Home Sports The QMJHL’s labour rules are immoral

The QMJHL’s labour rules are immoral

by Matthew Coyte September 27, 2016 1 comment
The QMJHL’s labour rules are immoral

Elite junior hockey players in Quebec are not being treated fairly by the league

The Quebec Major Junior Hockey League (QMJHL), the highest level of junior hockey in Quebec, and the Quebec Government have recently agreed to make changes to the provincial labour laws with regards to junior players’ salaries to help accommodate the league.

While the minister of labour and the premier have stayed quiet on the matter, the league recently made an online announcement saying that the provincial government “would bring forward an exemption to confirm that athletes are not covered by employment legislation.” The league pushed the Ministry of Labour to make this decision so that their players are no longer viewed as professionals, but rather as “student athletes.” This is similar to the way that the National Collegiate Athletic Association and the Canadian Interuniversity Sport view their athletes.

According to the Chronicle Herald, these changes not only allow teams pay their players less than minimum wage, but the league also does not have to define work hours or protect their players in the case of termination.

The league’s persistent lobbying has essentially legalized the shady practices that the league has been doing for years. According to its administrative rulebook, the league pays a 16-year-old player $60 per week. If you think that sounds low, well you’re right. Minimum wage in Quebec is $10.75 per hour. Basically, if you work a nine-to-five job at a fast food restaurant once a week, you’re already making more than a player who is putting in eight-hour days at the rink and the gym every single day, while also attending school. This is not to discredit anyone working fast food jobs, but it does put the situation into perspective.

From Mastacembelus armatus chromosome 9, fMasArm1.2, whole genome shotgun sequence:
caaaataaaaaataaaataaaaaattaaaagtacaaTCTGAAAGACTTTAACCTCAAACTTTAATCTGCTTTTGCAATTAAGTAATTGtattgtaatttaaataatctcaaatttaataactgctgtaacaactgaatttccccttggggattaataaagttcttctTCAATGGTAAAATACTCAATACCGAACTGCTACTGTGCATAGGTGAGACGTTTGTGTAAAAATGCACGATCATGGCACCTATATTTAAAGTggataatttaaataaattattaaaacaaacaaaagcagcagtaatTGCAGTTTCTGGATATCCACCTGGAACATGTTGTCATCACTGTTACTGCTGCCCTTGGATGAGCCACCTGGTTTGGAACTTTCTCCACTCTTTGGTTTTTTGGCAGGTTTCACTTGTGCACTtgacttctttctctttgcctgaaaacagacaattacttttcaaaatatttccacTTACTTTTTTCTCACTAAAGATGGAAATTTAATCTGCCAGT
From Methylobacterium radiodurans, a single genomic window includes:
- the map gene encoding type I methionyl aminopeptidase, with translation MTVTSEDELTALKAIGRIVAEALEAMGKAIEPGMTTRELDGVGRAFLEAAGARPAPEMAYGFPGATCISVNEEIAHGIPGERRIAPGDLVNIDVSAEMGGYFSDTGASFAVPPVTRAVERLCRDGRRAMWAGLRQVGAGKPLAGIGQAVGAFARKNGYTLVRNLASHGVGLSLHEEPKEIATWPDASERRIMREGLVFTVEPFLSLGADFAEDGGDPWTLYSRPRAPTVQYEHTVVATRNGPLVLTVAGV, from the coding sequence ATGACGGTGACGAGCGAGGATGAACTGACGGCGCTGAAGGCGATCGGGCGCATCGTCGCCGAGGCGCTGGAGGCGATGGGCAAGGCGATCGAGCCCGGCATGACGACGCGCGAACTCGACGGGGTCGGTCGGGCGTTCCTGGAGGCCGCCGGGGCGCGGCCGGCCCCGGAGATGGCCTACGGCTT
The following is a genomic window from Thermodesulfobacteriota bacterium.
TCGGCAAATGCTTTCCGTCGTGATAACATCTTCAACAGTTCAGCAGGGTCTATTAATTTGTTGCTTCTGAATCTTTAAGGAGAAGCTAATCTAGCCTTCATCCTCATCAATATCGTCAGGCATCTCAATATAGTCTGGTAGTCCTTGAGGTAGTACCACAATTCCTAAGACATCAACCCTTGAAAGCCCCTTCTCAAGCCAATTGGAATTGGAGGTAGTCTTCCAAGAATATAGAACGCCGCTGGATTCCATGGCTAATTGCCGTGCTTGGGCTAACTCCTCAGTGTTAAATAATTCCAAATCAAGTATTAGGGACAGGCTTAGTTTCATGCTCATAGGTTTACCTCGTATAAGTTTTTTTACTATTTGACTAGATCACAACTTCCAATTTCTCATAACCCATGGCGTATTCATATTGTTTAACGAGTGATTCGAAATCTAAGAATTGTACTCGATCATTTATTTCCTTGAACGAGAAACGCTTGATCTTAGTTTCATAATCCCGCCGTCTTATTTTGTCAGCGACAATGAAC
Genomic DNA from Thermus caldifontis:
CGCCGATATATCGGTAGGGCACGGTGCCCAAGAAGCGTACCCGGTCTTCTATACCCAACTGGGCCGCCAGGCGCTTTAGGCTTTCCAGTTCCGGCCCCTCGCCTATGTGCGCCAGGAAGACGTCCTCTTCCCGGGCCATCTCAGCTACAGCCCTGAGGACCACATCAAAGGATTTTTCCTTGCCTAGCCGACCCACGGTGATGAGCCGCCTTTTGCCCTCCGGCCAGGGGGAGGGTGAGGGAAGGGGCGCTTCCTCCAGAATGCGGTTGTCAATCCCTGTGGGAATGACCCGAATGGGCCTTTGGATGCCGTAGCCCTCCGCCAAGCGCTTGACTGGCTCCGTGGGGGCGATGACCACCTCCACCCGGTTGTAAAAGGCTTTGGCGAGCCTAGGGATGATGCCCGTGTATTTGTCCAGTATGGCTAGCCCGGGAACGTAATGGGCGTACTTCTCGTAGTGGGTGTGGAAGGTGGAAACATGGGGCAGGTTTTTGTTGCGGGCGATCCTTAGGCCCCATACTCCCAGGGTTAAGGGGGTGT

There is just something inherently wrong with stripping your employees of many of their workers’ rights while trying save money. While it is true that many teams in the Canadian junior leagues struggle to break even, while many more lose money, it’s hard to get behind the idea that these players aren’t even worth minimum wage to the league. Now that the league has been given a “carte blanche” by the government, I’m worried that its players won’t have the leverage to protest these changes.

I know most players just want to play hockey and make their respective teams, but this issue is about more than whether junior players get paid to follow their dreams. This is an ethical issue in which the government is openly allowing and facilitating an organization to abuse its employees.

I sympathize with the league—it is very difficult to make money in small venues. However, having players who put in countless hours to help the league make money yet receive very little of that money as compensation is simply not right. The league is right about one thing—the teams are an essential part of the cultural identity of many Quebec communities. So it’s time to start treating the players like they are.

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